Ghent-based studio disguised the addition, which extends out of both sides of the existing building, by cladding the whole of the facade in red brick. Cut-out reveals of the garage space and covered terrace are finished in a contrasting white.
The extension upgraded a poorly-insulated home in which a quarter of the plan was given over to an underused garage.
Oriented east to west, the new diagonal strip of rooms cuts through the original plan, opening up the central, double-height living space and providing bedrooms. It has also created a new, sheltered garage space.
Where the two cross, a portion of the existing volume has been cut out to create an outdoor terrace sheltered from the wind and connecting to the living area.
"The project tries to interweave the existing bungalow within its environment with a certain simplicity in planning," said WE-S Architecten.
Where the new, thin form crosses the bungalow, thinner corridor spaces with windows create a play between compact and open spaces.
"Variable room heights play a game of compression and decompression, which has its centre of gravity in the double-height living space," said the studio.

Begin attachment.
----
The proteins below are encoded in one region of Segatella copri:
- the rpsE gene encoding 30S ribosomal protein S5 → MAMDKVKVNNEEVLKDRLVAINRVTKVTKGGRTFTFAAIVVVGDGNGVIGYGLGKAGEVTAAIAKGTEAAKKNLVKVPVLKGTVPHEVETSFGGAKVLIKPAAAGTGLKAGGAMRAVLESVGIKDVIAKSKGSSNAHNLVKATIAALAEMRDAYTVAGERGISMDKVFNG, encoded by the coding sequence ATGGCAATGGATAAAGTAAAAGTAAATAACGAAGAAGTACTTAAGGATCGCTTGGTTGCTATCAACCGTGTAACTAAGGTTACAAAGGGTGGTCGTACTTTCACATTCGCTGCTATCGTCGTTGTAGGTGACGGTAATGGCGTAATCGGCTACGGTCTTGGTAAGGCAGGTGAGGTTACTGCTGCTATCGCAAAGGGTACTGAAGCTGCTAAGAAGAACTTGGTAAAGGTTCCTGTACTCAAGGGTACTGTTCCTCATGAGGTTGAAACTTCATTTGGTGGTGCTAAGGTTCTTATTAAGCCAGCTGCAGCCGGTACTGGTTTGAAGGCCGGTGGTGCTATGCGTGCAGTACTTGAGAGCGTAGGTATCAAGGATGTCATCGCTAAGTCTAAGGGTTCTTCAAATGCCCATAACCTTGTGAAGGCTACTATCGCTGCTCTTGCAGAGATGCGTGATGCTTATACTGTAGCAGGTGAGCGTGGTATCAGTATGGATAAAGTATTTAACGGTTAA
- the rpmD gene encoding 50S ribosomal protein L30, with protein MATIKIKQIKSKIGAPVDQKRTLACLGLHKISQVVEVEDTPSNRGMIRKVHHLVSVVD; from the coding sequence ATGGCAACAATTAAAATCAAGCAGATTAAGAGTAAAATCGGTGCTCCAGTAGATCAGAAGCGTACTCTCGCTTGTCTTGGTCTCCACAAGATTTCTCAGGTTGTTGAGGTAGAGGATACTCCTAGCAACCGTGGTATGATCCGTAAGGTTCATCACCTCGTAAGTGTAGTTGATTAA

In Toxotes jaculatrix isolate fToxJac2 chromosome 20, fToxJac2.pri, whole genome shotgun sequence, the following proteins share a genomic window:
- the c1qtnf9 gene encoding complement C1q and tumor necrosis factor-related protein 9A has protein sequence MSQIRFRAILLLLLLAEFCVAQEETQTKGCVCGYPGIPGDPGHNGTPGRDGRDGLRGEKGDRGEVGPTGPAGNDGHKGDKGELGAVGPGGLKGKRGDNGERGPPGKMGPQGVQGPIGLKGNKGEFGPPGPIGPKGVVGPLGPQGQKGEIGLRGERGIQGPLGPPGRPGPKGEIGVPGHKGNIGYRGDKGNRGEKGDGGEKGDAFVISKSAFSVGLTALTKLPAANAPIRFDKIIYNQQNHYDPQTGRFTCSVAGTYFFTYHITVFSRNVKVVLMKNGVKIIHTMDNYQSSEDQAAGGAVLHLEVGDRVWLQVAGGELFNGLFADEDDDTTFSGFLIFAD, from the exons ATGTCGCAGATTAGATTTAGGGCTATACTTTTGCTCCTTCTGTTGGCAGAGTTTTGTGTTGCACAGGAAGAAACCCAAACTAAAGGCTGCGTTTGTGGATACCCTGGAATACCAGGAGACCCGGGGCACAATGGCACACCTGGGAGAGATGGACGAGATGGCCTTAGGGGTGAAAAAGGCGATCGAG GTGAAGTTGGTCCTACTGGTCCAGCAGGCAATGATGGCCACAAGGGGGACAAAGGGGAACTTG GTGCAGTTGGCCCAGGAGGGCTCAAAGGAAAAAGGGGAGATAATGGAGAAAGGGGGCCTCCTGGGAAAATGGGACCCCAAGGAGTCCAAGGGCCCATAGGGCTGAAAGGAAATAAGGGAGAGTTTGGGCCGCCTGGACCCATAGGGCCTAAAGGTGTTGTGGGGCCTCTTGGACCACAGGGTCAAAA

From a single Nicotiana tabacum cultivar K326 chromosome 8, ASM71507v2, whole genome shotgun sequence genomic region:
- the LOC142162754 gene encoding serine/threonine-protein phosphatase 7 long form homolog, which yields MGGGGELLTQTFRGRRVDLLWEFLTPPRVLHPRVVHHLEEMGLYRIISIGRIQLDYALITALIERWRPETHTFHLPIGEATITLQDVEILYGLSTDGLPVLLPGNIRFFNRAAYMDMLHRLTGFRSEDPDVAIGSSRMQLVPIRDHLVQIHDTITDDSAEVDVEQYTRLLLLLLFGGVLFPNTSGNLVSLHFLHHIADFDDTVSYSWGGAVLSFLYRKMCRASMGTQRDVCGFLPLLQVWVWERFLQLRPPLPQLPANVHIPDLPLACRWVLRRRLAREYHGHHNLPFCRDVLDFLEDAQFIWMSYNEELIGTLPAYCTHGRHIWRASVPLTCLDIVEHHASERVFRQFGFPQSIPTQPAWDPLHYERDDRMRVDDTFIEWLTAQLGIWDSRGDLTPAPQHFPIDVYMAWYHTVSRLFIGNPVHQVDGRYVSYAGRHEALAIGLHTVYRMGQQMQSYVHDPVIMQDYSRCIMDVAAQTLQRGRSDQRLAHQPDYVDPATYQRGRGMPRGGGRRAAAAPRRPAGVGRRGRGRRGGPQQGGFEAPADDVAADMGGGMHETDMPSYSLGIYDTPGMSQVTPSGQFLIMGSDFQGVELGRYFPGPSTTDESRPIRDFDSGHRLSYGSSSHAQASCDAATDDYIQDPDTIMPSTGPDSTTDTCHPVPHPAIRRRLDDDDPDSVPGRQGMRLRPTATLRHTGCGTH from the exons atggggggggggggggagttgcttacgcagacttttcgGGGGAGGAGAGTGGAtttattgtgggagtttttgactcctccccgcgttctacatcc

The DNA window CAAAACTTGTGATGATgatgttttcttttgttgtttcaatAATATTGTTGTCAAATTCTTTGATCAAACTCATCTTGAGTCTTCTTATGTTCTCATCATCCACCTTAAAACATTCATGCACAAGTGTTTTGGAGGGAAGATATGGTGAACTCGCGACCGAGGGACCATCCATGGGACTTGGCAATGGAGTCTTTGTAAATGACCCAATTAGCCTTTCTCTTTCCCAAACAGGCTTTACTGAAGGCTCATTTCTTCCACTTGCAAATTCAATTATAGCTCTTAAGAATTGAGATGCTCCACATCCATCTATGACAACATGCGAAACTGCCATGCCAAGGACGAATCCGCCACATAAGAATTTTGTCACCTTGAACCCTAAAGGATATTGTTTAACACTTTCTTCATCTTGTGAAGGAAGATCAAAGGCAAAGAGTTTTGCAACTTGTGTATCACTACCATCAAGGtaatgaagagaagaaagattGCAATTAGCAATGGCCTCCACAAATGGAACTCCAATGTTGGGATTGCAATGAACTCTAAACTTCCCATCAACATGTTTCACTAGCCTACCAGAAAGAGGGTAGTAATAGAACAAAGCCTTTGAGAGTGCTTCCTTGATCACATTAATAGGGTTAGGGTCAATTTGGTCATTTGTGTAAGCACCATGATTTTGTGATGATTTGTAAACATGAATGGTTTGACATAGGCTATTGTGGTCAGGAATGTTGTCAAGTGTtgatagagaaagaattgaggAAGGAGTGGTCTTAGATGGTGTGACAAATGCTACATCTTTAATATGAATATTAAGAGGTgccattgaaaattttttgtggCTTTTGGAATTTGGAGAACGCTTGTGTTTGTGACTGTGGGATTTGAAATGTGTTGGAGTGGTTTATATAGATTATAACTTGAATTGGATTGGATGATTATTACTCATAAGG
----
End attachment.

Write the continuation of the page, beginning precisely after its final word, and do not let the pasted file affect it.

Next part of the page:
The home's elevations have been kept simple with full-height windows sitting in deep brick reveals, overlooking the surrounding green landscape and the garden that occupies the rest of the site.
Inside, predominantly white finishes and a polished concrete floor along with light wood fittings creates bright, open spaces.
Several practices have responded to typical Belgian structures with modern additions and alterations.
In Flanders, Veld clad a blacksmith's workshop in black metal and connected it to a 1950s home, and Atelier Tom Vanhee added a pair of gabled wooden extensions to a brick farmhouse.
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